peteg's blog - noise

Incredibles 2

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Opening night at The Ritz, 8:30pm, $10, cinema 4. Packed with people who were born around about the time the first one got released; the MLC "life unchanging" advertisement offered them nothing (yet) and they talked the whole time. I had a quick dinner at Tum's Thai beforehand after staying a bit too late at work.

Bao was the opening short. The crowd laughed all the way through, including at the parts that seem intended to be poignant. Oops. The feature continued the 1960s retro nostalgic aesthetic, when people were just plain awesome(ly good or evil) and America was incontestably great. This was helped along by generous thievery from Bond. I enjoyed it for what it is, which is something less than the first one. The best bits featured baby Jack-Jack and involved no speaking and little politics.

Manohla Dargis. Sam Adams.

The Hudsucker Proxy

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A sometimes-fun piece of Coen brothers fluff. Paul Newman in fine growling form; Jennifer Jason Leigh almost gets there with her His Girl Friday schtick, accent sometimes wobbling; and Tim Robbins has it the toughest as a bumpkin. Second time around.

Mystic River

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An Eastwood jag from Unforgiven. Second time around.

Unforgiven

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Second time around. Vincent Canby reminded me that Eastwood has made a truckload of movies that I've never seen.

25th Hour

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A Spike Lee classic, rated lower than I would have expected on IMDB. Third or fourth time around. A Brian Cox, Anna Paquin jag from X-Men.

Richard Flanagan: First Person.

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Waiting for the painter to complete his work on Tuesday, I happened upon a dead tree volume of this in the Randwick City Library. An alternative would have been Flanagan's much-feted The Long Road to the Deep North, which Dave made some equivocal noises about last year.

This is the story of a Tasmanian writer charged with ghosting a memoir of a generic 1980s sort-of-Australian shyster. Those were legion at the time and still are, having learnt to live large so privately that even the current Royal Commission won't damage their sleep. As such it is in an entirely recognizable Australian genre (see, for instance, several of Patrick White's novels — Flanagan sometimes echoes Voss — or perhaps Wake in Fright). There's a lot of hand wringing about the state of things, whinging about the soullessness of Port Melbourne in the early 1990s and sundry else; mostly it amounts to little more than a Chewbacca defence of a hack writer. Annoyingly Flanagan keeps saying that words cannot capture Heidl's venality, which strikes me as the thoroughgoing failure of this book: we never get a clear sense of how Heidl has possessed the writer, beyond a dog-returns-to-vomit reflex and a crippled morality. Domesticity mostly comes in broad brushstrokes: Suzy is little more than a clumsy, heavily gravid object, Bo has a favourite bedtime story and no more. Jez Dempster is how Flanagan views his competitors: writers who can self-Heidl.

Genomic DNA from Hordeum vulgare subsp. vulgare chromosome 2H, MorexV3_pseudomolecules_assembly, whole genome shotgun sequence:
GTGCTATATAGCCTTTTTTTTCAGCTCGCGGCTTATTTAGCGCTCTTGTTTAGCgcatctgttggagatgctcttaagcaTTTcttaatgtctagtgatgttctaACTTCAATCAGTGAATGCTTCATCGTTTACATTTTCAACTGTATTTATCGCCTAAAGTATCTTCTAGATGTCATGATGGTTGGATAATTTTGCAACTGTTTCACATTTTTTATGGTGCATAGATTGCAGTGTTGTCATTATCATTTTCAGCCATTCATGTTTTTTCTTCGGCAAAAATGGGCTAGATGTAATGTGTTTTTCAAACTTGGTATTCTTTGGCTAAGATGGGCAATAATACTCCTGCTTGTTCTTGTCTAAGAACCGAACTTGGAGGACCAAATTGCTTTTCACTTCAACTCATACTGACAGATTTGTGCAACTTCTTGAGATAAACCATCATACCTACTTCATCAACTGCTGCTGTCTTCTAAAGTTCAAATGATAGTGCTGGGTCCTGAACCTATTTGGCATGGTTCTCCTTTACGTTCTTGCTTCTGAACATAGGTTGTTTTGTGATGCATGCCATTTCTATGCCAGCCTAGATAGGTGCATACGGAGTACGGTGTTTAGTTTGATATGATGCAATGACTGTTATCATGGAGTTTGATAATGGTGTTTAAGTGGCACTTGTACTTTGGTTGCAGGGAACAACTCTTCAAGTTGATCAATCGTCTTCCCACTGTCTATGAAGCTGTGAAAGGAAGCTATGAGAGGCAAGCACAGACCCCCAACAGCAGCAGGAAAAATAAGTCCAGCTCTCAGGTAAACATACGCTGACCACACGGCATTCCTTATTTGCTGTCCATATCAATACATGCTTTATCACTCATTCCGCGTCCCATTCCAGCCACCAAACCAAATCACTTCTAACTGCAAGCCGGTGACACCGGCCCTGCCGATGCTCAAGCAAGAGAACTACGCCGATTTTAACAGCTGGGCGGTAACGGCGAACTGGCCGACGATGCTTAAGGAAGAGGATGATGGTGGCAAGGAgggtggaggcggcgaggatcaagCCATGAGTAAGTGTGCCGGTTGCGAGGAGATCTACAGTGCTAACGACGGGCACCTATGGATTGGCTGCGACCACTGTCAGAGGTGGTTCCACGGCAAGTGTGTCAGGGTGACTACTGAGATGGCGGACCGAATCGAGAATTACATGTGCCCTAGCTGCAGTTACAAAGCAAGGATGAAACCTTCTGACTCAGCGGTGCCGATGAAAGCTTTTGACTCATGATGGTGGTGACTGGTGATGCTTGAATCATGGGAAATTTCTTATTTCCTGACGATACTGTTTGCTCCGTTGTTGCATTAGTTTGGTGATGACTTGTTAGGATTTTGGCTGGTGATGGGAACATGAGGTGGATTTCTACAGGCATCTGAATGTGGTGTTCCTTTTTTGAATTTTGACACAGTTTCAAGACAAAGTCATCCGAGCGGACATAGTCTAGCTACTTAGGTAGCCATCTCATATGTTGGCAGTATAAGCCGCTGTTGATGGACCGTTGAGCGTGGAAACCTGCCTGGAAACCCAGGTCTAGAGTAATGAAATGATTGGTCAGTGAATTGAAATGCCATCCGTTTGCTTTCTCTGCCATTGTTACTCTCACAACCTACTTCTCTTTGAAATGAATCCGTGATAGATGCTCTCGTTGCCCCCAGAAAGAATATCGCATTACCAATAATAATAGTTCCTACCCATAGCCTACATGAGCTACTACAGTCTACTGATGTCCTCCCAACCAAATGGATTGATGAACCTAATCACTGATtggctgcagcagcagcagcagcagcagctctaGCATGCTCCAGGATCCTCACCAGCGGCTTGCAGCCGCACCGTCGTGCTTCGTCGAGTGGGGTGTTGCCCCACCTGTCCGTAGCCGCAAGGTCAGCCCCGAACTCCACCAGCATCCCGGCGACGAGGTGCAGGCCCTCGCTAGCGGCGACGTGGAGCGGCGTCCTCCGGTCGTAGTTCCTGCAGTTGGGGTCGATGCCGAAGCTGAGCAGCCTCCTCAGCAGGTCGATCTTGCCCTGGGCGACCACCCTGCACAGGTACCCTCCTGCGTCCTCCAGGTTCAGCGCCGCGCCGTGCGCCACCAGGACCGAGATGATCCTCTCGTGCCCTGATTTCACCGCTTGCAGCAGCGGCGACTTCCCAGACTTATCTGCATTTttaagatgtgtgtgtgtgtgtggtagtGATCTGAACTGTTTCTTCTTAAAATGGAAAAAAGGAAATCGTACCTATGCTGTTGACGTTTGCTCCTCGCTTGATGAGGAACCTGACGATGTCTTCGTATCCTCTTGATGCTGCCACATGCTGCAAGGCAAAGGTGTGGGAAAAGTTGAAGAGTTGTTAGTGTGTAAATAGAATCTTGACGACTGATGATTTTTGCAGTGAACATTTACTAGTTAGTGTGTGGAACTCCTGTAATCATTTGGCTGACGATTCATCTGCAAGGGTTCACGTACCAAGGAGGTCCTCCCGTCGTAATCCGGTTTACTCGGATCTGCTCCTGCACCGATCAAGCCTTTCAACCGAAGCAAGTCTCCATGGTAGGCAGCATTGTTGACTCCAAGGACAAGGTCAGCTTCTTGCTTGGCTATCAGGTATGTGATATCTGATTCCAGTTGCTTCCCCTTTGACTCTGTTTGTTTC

Flanagan often writes extremely well in the small, particularly when riffing on cliches and quotations, and describing the overly familiar. One vivid chapter gives us a strong sense of being bored, fearless and male in 1970s/1980s Hobart, another the birth of his twins: both are anomalous in never being retrod, and I found the iterative-deepening structure to be even more annoying than the current fad for the multi-track. The story was exhausted not just at the two-thirds mark, when the Chekhovian gun necessarily went off, but every twenty to thirty pages along the way. A decent edit could have reduced the book by at least a third and yielded a better product, and maybe something artful.

The courage with which David Ireland set about showing us how ugly things have gotten (note also Ireland's previous efforts that recorded how ugly things were at the time of their writing) seems lacking here. The recent revival of the recent bullshit jobs meme, and the dystopias of Kafka et al ask more of a new novel than we get. I'm still curious to read Flanagan's Booker winner — having been additionally dubious that it will measure up to David Malouf's The Great World — but will, for now, try to find something else.

Olen Steinhauer and all other reviewers observe that this is Flanagan fictionalizing his own story (see, e.g., Wikipedia on John Friedrich). Andrew Motion. Peter Kenneally reminds me that society has substantially given up on identifying cons of the Heidl kind: Theranos embodied the "fake it 'til you make it" startup culture, and he's dead right also that Flanagan demonstrates little interest in the truth or how we might apprehend it; the abyss may have stopped staring back for all we know. Geordie Williamson riffs on the artless co-option of bullshit jobs as a corollary of neoliberalism. Roslyn Jolly argues that we've seen it all before, more or less, in Heart of Darkness and thereabouts. Eoin McNamee. And so on.